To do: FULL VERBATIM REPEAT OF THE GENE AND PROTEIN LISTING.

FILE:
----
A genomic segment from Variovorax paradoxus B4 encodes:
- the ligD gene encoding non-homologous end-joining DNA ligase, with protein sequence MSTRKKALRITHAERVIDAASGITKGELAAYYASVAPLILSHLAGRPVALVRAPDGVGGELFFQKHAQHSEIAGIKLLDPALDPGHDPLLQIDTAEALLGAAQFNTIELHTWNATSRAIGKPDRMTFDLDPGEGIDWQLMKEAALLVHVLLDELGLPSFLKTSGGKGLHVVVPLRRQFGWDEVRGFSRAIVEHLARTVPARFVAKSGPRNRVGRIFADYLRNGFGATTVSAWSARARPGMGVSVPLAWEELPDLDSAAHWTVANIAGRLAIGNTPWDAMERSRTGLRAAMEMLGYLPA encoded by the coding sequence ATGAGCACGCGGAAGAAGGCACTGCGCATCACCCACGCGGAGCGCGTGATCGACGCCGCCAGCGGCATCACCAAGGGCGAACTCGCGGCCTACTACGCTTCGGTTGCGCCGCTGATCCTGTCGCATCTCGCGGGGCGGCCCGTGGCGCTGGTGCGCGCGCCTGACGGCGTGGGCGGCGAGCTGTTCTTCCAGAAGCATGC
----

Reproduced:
A genomic segment from Variovorax paradoxus B4 encodes:
- the ligD gene encoding non-homologous end-joining DNA ligase, with protein sequence MSTRKKALRITHAERVIDAASGITKGELAAYYASVAPLILSHLAGRPVALVRAPDGVGGELFFQKHAQHSEIAGIKLLDPALDPGHDPLLQIDTAEALLGAAQFNTIELHTWNATSRAIGKPDRMTFDLDPGEGIDWQLMKEAALLVHVLLDELGLPSFLKTSGGKGLHVVVPLRRQFGWDEVRGFSRAIVEHLARTVPARFVAKSGPRNRVGRIFADYLRNGFGATTVSAWSARARPGMGVSVPLAWEELPDLDSAAHWTVANIAGRLAIGNTPWDAMERSRTGLRAAMEMLGYLPA encoded by the coding sequence ATGAGCACGCGGAAGAAGGCACTGCGCATCACCCACGCGGAGCGCGTGATCGACGCCGCCAGCGGCATCACCAAGGGCGAACTCGCGGCCTACTACGCTTCGGTTGCGCCGCTGATCCTGTCGCATCTCGCGGGGCGGCCCGTGGCGCTGGTGCGCGCGCCTGACGGCGTGGGCGGCGAGCTGTTCTTCCAGAAGCATGC